Cody ‘Beaver’ LaFrance

Words by Dan LaFrance
Article photo by Sara Kempner
Gallery photos by Dan LaFrance

The evolution of a visionary carver

 


 

At the tender young age of eight, while attending Quadra Elementary School, Cody LaFrance (Beaver) was assigned a school art project using wood. Absent of suggestions from his parents or anyone else, he created his first piece of art, a west coast aboriginal paddle. His canvas was a small piece of plywood and his tools a pocketknife and felt pen. This paddle was painstakingly whittled, shaped, and painted into a very realistic and distinctive looking paddle, in the west coast native style. At this very young age, and with the absence of native art influence, the seed was cast. Beaver’s carving journey had begun.

As the years ticked by he continued to whittle with a pocketknife. Cody carved little animals of every description, including alligators. Years later after graduating high school, he was influenced to carve in the traditional native style by his girlfriend Jessica Chickite and her family.

When Cody approached renowned carver Max Chickite with a request to learn traditional native carving, the first thing Max said to him was, “You have to make your own carving knives.” Without question, he set about making his own set of specialized carving knives. Max sensed that this young fella was keen to learn about the ancient traditions and accompanying distinctive carvings, so he lent Cody a set of knives, but reminded him that he had to finish his own. Cody complied.

Over the next few years Cody’s carving developed exponentially. His first traditional piece was the Winter Moon. He started with a large piece of western red cedar, working meticulously. Using a power saw first, and then the borrowed knives, Cody shaped out a traditional mask. This was the start of a succession of masks, paddles, and other traditional carvings that would include the Bakwus’, Tsonokwa, and a one of a kind Thunderbear mask. In addition, Cody would help Max with the carving of welcoming poles, honour poles, and other traditional carving projects.

Competing in Transformations on the Shore, Campbell River’s annual carving competition, was next on Cody’s carving journey. Starting in the novice division, Cody carved “See Wees,” a life sized traditional figure in honour of his now father-in-law, Max, whose Indian name is See Wees. It won first place in that division.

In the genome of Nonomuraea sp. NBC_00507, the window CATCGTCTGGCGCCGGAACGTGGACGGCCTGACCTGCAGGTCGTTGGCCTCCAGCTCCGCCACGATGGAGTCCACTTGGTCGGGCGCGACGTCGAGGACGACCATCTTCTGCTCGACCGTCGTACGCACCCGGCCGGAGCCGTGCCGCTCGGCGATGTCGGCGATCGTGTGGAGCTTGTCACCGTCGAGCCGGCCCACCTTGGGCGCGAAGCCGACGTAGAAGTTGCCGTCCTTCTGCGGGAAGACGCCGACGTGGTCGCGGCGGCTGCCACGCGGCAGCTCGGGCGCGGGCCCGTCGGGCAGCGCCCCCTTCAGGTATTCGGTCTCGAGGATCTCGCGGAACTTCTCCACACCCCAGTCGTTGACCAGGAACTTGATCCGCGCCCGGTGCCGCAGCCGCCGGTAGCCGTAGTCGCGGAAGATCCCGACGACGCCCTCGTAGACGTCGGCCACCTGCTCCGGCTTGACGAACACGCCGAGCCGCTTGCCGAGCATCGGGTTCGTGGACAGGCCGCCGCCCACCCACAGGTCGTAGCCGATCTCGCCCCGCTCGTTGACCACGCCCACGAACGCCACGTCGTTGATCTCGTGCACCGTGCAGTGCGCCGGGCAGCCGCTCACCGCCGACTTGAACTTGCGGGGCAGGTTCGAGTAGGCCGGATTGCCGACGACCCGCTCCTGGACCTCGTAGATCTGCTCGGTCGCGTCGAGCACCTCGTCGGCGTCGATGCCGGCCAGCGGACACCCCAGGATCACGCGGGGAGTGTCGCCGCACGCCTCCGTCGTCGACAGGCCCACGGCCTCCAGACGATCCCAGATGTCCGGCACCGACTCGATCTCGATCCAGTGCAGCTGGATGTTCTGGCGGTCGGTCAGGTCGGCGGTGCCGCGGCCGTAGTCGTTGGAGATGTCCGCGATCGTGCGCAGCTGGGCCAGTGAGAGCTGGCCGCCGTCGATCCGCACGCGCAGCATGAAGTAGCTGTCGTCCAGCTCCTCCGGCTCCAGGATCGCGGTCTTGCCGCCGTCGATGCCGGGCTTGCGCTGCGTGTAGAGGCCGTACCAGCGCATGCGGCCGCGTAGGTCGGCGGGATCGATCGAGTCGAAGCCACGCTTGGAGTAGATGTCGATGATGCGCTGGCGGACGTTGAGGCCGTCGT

Over the next few years Cody never missed competing at this popular event. He competed his way through the carving divisions to eventually settle in and compete consistently in the professional category.

While on this artistic journey Cody’s popular carvings won first place or placed in the top three in every division, every year. It was during this time that the visionary being within him began to expand. He blended traditional techniques with his contemporary vision, creating wood sculptures like “My Girls,” a carving about Jessica and their daughter Jaycee.

It was his carving called “Far Beyond Driven” that caught the eye of not only the judges but also the public and his fellow carvers. This piece won first place in the Professional Division, People’s Choice, and Carver Choice categories.

Cody’s talent does not go unnoticed. Western Forest products commissioned him to carve a logger, a larger than life sized man-of-the-woods, to be used as a safety award for logging operations. Most recently, the city of Campbell River awarded Cody the task of carving a new Logger Mike, the old time high-rigger logger that adorns the pole in the centre of the community.

From a young boy who was touched with a spark to create, to a visionary, seasoned artist and carver, his creative journey continues to flourish and will remain until the carving tools and Beaver become silent. His masterpieces will live on forever for all to admire and enjoy.




Category: Volume 11